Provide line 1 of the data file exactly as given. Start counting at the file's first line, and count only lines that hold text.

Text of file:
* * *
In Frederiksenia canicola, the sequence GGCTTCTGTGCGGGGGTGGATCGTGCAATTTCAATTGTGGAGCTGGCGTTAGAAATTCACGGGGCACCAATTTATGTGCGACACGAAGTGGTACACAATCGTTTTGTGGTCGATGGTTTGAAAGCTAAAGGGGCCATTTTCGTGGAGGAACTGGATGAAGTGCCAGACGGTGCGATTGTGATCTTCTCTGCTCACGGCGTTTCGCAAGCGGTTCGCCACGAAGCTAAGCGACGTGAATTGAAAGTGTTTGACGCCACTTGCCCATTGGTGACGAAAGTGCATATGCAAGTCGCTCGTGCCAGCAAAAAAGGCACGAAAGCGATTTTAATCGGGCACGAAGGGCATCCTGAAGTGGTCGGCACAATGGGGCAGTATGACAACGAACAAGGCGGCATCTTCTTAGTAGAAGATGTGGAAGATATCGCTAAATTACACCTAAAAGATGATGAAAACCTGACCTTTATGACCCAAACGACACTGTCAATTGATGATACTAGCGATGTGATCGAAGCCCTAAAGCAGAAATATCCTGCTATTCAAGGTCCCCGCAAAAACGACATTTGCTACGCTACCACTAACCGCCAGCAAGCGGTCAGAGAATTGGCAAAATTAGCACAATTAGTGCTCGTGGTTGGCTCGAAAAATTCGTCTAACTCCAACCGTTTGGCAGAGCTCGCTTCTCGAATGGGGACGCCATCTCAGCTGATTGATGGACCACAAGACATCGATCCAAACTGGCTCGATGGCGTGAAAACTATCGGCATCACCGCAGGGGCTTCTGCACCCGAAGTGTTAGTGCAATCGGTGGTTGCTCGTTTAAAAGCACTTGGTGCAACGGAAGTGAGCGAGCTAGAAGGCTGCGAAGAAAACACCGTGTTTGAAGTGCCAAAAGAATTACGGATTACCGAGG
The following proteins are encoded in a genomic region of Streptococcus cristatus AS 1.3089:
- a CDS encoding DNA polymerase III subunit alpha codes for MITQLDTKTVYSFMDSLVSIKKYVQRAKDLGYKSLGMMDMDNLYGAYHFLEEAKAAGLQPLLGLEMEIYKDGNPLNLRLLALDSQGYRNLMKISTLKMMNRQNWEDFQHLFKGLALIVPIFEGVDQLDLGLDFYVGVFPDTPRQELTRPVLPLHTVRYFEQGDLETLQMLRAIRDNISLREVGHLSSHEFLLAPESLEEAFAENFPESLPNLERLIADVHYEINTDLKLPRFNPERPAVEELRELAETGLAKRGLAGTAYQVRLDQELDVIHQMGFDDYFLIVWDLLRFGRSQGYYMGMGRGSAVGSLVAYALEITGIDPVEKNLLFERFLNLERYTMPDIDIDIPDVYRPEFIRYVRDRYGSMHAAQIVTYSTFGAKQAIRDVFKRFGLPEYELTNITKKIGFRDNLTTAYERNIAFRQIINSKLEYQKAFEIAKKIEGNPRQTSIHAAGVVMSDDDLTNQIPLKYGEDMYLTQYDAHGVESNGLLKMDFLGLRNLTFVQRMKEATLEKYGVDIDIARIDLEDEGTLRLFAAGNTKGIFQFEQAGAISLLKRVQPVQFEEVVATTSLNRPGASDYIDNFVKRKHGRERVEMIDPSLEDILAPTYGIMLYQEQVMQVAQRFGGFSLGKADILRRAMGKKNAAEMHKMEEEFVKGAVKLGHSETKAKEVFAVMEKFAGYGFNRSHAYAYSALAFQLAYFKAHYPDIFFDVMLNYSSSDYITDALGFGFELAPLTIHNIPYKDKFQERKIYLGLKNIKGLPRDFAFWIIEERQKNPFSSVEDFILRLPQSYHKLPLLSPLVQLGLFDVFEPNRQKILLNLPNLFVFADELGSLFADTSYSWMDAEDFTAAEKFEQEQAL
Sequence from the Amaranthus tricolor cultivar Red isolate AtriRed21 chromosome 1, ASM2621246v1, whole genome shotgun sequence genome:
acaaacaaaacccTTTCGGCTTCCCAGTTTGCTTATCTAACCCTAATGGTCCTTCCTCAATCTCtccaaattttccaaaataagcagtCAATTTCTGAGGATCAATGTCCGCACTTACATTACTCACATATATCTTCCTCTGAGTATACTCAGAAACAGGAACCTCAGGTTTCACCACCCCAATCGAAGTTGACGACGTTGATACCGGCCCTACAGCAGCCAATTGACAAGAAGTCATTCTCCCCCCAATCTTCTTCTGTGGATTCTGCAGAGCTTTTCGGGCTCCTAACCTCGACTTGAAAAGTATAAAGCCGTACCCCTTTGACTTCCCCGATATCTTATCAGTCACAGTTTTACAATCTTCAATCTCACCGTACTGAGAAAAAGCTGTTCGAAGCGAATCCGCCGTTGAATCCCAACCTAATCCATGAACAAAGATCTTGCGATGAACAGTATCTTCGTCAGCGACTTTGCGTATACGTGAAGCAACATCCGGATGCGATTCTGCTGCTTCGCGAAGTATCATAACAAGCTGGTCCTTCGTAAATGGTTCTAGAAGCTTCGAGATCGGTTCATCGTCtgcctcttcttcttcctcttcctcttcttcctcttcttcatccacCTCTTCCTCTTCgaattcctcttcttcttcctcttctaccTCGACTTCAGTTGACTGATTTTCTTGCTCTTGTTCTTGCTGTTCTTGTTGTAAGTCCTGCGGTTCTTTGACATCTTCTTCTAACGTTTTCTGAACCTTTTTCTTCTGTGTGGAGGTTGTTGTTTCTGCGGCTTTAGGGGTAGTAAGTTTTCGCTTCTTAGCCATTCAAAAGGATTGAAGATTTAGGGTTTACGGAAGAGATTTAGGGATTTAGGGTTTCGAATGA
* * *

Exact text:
In Frederiksenia canicola, the sequence GGCTTCTGTGCGGGGGTGGATCGTGCAATTTCAATTGTGGAGCTGGCGTTAGAAATTCACGGGGCACCAATTTATGTGCGACACGAAGTGGTACACAATCGTTTTGTGGTCGATGGTTTGAAAGCTAAAGGGGCCATTTTCGTGGAGGAACTGGATGAAGTGCCAGACGGTGCGATTGTGATCTTCTCTGCTCACGGCGTTTCGCAAGCGGTTCGCCACGAAGCTAAGCGACGTGAATTGAAAGTGTTTGACGCCACTTGCCCATTGGTGACGAAAGTGCATATGCAAGTCGCTCGTGCCAGCAAAAAAGGCACGAAAGCGATTTTAATCGGGCACGAAGGGCATCCTGAAGTGGTCGGCACAATGGGGCAGTATGACAACGAACAAGGCGGCATCTTCTTAGTAGAAGATGTGGAAGATATCGCTAAATTACACCTAAAAGATGATGAAAACCTGACCTTTATGACCCAAACGACACTGTCAATTGATGATACTAGCGATGTGATCGAAGCCCTAAAGCAGAAATATCCTGCTATTCAAGGTCCCCGCAAAAACGACATTTGCTACGCTACCACTAACCGCCAGCAAGCGGTCAGAGAATTGGCAAAATTAGCACAATTAGTGCTCGTGGTTGGCTCGAAAAATTCGTCTAACTCCAACCGTTTGGCAGAGCTCGCTTCTCGAATGGGGACGCCATCTCAGCTGATTGATGGACCACAAGACATCGATCCAAACTGGCTCGATGGCGTGAAAACTATCGGCATCACCGCAGGGGCTTCTGCACCCGAAGTGTTAGTGCAATCGGTGGTTGCTCGTTTAAAAGCACTTGGTGCAACGGAAGTGAGCGAGCTAGAAGGCTGCGAAGAAAACACCGTGTTTGAAGTGCCAAAAGAATTACGGATTACCGAGG